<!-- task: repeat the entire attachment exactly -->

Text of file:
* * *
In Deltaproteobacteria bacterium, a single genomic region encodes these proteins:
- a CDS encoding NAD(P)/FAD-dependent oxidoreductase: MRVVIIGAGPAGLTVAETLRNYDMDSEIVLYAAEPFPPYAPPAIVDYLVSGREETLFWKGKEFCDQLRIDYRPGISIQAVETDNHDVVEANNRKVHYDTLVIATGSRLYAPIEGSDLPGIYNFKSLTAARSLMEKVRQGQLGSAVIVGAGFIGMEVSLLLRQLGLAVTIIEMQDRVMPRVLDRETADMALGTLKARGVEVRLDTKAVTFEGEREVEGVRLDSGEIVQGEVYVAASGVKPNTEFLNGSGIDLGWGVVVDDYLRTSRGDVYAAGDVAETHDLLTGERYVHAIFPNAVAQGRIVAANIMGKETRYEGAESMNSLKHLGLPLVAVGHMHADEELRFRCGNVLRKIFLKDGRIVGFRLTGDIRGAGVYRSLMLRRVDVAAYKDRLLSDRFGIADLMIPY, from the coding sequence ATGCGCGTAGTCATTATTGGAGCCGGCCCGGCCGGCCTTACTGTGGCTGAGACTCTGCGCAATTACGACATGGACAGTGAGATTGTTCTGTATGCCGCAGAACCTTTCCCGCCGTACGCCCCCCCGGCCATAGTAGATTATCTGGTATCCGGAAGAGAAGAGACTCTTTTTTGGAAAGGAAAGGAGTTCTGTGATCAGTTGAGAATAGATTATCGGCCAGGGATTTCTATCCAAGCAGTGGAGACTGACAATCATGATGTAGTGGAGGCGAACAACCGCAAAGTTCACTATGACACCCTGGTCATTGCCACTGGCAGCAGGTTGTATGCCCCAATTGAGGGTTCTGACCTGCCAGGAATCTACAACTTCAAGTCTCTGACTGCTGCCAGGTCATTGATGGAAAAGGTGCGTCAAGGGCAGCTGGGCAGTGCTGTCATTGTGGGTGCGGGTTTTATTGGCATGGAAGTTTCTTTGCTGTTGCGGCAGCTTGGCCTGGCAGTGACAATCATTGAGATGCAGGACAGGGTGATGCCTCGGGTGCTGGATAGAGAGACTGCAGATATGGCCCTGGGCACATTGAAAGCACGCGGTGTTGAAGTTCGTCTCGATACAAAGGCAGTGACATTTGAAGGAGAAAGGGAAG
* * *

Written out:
In Deltaproteobacteria bacterium, a single genomic region encodes these proteins:
- a CDS encoding NAD(P)/FAD-dependent oxidoreductase: MRVVIIGAGPAGLTVAETLRNYDMDSEIVLYAAEPFPPYAPPAIVDYLVSGREETLFWKGKEFCDQLRIDYRPGISIQAVETDNHDVVEANNRKVHYDTLVIATGSRLYAPIEGSDLPGIYNFKSLTAARSLMEKVRQGQLGSAVIVGAGFIGMEVSLLLRQLGLAVTIIEMQDRVMPRVLDRETADMALGTLKARGVEVRLDTKAVTFEGEREVEGVRLDSGEIVQGEVYVAASGVKPNTEFLNGSGIDLGWGVVVDDYLRTSRGDVYAAGDVAETHDLLTGERYVHAIFPNAVAQGRIVAANIMGKETRYEGAESMNSLKHLGLPLVAVGHMHADEELRFRCGNVLRKIFLKDGRIVGFRLTGDIRGAGVYRSLMLRRVDVAAYKDRLLSDRFGIADLMIPY, from the coding sequence ATGCGCGTAGTCATTATTGGAGCCGGCCCGGCCGGCCTTACTGTGGCTGAGACTCTGCGCAATTACGACATGGACAGTGAGATTGTTCTGTATGCCGCAGAACCTTTCCCGCCGTACGCCCCCCCGGCCATAGTAGATTATCTGGTATCCGGAAGAGAAGAGACTCTTTTTTGGAAAGGAAAGGAGTTCTGTGATCAGTTGAGAATAGATTATCGGCCAGGGATTTCTATCCAAGCAGTGGAGACTGACAATCATGATGTAGTGGAGGCGAACAACCGCAAAGTTCACTATGACACCCTGGTCATTGCCACTGGCAGCAGGTTGTATGCCCCAATTGAGGGTTCTGACCTGCCAGGAATCTACAACTTCAAGTCTCTGACTGCTGCCAGGTCATTGATGGAAAAGGTGCGTCAAGGGCAGCTGGGCAGTGCTGTCATTGTGGGTGCGGGTTTTATTGGCATGGAAGTTTCTTTGCTGTTGCGGCAGCTTGGCCTGGCAGTGACAATCATTGAGATGCAGGACAGGGTGATGCCTCGGGTGCTGGATAGAGAGACTGCAGATATGGCCCTGGGCACATTGAAAGCACGCGGTGTTGAAGTTCGTCTCGATACAAAGGCAGTGACATTTGAAGGAGAAAGGGAAG